Ellen DeGeneres was ahead of the game – and then she fell behind it

The daggy dancing is done. When Ellen DeGeneres announced on Wednesday that she would bring an end to her celebrated daytime talk show, The Ellen DeGeneres Show, after the program’s 19th and final season concludes in 2022, it marked the end of a television era. Hugely successful, hugely profitable, and in recent years hugely controversial, Ellen had taken DeGeneres, whose propensity to genially bust a move on camera is one of several trademarks, into the rarefied air of superstardom. Staying there, however, is not as easy.

“When you’re a creative person, you constantly need to be challenged — and as great as this show is, and as fun as it is, it’s just not a challenge anymore,” DeGeneres told The Hollywood Reporter in a headline-making interview. The focus from the stand-up comic, producer and chat show host was that she’d made the decision on her own terms and to her own schedule. DeGeneres isn’t slinking away. There will be several hundred more episodes of Ellen aired before what will probably be a lavishly star-strewn and celebratory final week next year.

President Barack Obama talks with Ellen DeGeneres in 2016.Credit:AP

But this wasn’t the first time the cultural ground had shifted under DeGeneres’ feet. After coming out in 1997, complete with matching storylines on her sitcom, DeGeneres was celebrated as a positive role model for gay teens. But the goodwill from her breakthrough announcement didn’t last. Activists started to ask when DeGeneres would use her then unique platform she had created for herself to comment on gay rights issues and the opposition the community faced from America’s conservative movement. She never really did.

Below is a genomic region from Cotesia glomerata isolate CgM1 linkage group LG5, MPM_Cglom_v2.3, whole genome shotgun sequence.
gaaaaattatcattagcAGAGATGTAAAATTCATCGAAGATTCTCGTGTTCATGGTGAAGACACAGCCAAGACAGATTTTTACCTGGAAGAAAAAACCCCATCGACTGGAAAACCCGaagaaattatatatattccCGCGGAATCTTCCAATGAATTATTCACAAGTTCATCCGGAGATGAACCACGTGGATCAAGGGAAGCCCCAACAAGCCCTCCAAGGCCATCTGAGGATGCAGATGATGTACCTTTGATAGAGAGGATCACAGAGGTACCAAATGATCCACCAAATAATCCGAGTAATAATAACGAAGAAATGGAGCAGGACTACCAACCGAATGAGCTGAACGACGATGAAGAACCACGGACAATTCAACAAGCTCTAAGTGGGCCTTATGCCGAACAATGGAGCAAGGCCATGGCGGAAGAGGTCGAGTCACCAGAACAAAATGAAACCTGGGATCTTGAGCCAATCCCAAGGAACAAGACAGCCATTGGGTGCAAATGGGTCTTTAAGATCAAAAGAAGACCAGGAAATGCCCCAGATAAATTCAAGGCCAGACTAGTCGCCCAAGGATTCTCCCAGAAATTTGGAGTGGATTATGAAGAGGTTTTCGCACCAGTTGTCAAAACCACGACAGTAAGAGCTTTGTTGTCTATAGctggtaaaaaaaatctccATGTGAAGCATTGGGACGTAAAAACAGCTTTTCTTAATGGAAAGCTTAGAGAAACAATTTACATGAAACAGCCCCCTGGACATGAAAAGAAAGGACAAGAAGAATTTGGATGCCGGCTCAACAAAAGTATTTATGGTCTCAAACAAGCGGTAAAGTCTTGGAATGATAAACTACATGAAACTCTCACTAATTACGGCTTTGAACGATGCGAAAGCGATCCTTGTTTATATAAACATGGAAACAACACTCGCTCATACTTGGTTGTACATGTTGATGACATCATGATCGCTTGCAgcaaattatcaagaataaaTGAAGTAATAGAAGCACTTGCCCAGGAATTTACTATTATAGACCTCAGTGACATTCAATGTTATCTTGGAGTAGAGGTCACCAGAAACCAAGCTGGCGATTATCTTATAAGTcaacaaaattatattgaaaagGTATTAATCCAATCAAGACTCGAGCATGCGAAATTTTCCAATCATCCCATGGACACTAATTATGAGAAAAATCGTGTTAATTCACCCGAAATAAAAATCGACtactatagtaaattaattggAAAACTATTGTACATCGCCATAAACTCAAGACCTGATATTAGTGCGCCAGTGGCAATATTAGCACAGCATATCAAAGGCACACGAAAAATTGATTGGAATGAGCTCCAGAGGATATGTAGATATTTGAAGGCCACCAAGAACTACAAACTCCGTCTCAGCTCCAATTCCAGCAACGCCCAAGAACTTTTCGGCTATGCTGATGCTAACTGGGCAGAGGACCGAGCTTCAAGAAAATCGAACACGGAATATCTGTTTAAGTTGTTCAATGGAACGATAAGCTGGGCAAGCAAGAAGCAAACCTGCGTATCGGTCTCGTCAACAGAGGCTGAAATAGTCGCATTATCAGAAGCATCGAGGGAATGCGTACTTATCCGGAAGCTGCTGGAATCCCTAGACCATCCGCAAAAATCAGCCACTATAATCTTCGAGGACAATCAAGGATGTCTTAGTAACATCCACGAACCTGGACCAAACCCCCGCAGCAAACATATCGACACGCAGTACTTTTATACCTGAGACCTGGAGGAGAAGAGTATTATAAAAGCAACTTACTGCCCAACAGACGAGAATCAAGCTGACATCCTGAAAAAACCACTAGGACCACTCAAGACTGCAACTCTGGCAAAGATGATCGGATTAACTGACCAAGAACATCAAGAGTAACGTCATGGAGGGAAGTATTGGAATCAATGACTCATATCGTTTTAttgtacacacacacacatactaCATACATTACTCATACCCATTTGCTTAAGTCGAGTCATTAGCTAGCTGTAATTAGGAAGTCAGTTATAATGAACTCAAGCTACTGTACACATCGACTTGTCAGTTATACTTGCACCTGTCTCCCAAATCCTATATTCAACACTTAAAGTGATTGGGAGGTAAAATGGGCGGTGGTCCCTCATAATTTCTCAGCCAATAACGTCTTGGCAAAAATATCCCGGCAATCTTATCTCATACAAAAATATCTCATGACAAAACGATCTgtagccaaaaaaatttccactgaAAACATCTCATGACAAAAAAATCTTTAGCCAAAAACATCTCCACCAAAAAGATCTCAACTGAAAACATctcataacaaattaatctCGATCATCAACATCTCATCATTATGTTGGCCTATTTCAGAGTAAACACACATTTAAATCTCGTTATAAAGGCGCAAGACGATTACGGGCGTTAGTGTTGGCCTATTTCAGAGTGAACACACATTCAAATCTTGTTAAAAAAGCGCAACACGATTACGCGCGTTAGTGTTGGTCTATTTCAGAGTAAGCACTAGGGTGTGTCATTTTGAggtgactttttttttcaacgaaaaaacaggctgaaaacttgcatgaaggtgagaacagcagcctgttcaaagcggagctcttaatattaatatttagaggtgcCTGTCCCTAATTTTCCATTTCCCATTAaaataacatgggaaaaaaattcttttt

DeGeneres has a classic celebrity’s instinct: a striking moment for the public, but don’t get bogged down in the detail. She thought like a celebrity, and she acted like one. The famous flocked to DeGeneres’ couch – dancing with her when they emerged from the wings to a cheering audience – and they shared tales of Los Angeles bubble life and played goofy games. The idea that DeGeneres was an outsider sidling up to celebs didn’t last. In later years she was plainly more famous than most of her visitors.

The expectations attached to celebrities, especially by Millennials and Gen-Z, have deeply changed in recent years. DeGeneres was repeatedly on the wrong side of that – she publicly sided with regular guest comedian Kevin Hart when he lost the hosting gig on the 2018 Academy Awards due to homophobic tweets. COVID-19 only crystallised that divide, so that DeGeneres’ comment in April 2020 that self-quarantining with wife Portia de Rossi in their Californian mansion was akin to “being in jail” came across as being spectacularly tone-deaf.

Of course, if you earned more than $110 million annually, had personally won more than 30 Emmys, and received the Presidential Medal of Freedom, then you might not take any setback as a mistake on your part either. DeGeneres couldn’t readily see that increasingly she was perceived as inauthentic. The audience for Ellen has dipped, although not to the point where it had any official impact. DeGeneres’ achievements will probably outlast her failings, even as some of her contemporaries are taking a hard look at their own public personas. She’s had a memorable second act in her life, and there may yet be a third.

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